Michael Moore’s Stupid White Men was a publishing success story of the early 2000s. It featured a provocative title and defiant argument, but it had a troubled passage to fame. The first 50,000 copies of the book came off the press on the night of 10 September 2001 – but in the aftermath of 9/11, its stinging critique of George W. Bush was not seen as appropriate. The publisher demanded a 50 per cent rewrite of the book and wanted a $100,000 cheque from Moore to pay for the reprint. With publisher and author at loggerheads, the book was set to be pulped.
But thanks to librarians, it survived. On 1 December 2000, Moore was scheduled to speak to 100 people in New Jersey. He did not deliver the planned speech but instead relayed the tale of his soon-to-be-doomed book. In the crowd was Ann Sparanese, a librarian from New Jersey, who was disgusted at the censorship Moore faced. After the talk, she went home, logged on and started typing. She left messages on websites for politically progressive librarians and asked forum participants to write to the publisher and demand that Stupid White Men be kept in print.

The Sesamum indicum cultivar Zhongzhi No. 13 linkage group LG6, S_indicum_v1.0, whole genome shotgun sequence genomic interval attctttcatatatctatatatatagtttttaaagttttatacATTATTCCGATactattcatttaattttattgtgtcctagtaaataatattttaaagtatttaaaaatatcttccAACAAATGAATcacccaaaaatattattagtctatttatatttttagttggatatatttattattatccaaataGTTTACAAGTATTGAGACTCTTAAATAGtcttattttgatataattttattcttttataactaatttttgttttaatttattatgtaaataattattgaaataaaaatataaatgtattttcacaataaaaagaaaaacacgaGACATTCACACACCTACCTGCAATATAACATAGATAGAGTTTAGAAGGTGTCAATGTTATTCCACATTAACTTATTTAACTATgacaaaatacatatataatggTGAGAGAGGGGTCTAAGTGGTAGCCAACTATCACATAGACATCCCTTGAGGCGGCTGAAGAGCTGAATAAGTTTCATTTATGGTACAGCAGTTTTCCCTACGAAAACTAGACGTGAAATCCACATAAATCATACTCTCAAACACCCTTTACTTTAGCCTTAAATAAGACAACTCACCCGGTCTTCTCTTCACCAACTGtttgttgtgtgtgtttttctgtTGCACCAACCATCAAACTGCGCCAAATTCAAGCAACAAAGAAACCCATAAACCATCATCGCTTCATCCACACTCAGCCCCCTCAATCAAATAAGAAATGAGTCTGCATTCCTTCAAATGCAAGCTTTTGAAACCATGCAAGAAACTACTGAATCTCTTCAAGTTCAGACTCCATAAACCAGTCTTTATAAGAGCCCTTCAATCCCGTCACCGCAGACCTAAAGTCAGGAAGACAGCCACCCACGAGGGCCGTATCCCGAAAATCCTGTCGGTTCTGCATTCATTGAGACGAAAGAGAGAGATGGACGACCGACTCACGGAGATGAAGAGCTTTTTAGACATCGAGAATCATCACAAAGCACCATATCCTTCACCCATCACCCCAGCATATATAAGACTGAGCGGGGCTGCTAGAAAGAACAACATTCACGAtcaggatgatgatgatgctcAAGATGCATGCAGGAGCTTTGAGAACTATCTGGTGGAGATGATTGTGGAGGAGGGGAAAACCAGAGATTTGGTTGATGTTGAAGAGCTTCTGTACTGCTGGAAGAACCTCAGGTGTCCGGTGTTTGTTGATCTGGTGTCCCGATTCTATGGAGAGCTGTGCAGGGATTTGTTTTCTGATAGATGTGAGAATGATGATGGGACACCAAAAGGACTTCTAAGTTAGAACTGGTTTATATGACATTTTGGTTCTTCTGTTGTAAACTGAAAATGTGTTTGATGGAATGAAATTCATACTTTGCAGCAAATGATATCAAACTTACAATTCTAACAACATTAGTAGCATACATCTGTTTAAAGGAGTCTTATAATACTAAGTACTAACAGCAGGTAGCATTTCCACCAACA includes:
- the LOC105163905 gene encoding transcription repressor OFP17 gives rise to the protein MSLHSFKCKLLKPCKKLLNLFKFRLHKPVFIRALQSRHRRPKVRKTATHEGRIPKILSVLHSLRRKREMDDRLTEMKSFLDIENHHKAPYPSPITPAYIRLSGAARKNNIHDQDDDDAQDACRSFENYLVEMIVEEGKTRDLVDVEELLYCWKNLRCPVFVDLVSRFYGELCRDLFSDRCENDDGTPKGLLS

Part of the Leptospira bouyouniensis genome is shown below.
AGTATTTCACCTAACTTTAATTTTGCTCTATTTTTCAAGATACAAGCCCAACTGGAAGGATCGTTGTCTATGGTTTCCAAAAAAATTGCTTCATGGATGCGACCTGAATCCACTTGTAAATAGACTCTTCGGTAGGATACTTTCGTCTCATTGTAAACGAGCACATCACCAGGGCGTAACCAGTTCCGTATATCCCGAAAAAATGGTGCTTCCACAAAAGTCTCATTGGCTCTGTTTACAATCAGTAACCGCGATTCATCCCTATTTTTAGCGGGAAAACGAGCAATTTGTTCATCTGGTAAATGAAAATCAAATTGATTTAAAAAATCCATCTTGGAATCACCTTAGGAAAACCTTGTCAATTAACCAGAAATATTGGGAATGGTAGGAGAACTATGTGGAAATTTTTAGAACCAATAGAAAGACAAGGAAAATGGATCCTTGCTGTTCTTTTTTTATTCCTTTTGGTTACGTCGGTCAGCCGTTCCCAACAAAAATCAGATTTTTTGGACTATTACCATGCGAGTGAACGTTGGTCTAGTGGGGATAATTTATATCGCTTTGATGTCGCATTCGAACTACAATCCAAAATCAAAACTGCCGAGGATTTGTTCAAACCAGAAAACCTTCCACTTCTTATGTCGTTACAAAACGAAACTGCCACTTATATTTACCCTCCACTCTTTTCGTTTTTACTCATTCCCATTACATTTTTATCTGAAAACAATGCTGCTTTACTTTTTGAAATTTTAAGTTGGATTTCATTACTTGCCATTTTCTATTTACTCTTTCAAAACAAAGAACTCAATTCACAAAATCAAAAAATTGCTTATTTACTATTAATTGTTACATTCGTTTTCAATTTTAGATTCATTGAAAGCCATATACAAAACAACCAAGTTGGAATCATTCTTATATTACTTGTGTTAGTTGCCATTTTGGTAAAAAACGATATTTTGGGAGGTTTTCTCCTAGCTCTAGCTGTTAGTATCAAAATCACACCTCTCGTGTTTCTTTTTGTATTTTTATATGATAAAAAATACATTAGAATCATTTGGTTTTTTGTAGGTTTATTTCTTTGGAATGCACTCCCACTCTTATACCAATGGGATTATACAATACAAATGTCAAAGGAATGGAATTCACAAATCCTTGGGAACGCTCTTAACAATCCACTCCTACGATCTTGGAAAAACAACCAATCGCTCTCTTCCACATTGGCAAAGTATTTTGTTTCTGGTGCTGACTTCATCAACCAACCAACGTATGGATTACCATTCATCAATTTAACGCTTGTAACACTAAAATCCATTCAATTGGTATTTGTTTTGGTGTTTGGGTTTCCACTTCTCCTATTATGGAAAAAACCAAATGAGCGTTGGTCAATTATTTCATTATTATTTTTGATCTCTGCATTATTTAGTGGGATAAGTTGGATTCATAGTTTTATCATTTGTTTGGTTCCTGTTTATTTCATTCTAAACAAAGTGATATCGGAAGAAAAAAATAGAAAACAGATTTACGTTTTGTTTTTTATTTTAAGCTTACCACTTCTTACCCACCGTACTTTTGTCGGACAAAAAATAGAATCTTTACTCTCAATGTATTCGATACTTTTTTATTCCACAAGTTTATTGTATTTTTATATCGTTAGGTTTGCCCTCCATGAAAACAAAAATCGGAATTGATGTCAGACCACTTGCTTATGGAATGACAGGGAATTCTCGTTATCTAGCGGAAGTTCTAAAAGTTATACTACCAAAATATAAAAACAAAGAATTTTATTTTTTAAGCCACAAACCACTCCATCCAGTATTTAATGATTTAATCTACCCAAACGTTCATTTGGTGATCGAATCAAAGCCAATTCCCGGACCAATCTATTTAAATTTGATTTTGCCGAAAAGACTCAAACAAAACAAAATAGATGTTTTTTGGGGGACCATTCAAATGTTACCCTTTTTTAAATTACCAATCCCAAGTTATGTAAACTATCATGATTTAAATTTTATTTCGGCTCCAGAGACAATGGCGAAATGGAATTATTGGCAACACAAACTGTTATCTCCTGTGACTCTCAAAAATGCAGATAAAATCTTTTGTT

Thousands of librarians peppered the publisher’s offices with letters. HarperCollins contacted Moore and asked what he had done, because “now we’re getting hate mail from librarians”. To silence that chorus of voices, the publisher released the book, but with a minimum of publicity. The internet, in those early days of the read-write web, was used to convey information about the title. Within hours, the first 50,000 copies were sold and by the next day, Stupid White Men was the number one best-seller on Amazon.com. By the fifth day, it was in its ninth printing and at the top of The New York Times’ best-seller list.
Reflecting on how librarians had saved his book, Moore commented: “It should have come as no surprise that the librarians were leading the charge. Most people think of them as all mousy and quiet and telling everyone to ‘SHHHHHH!’ I’m now convinced that ‘shush’ is just the sound of the steam coming out of their ears as they sit there plotting the revolution.”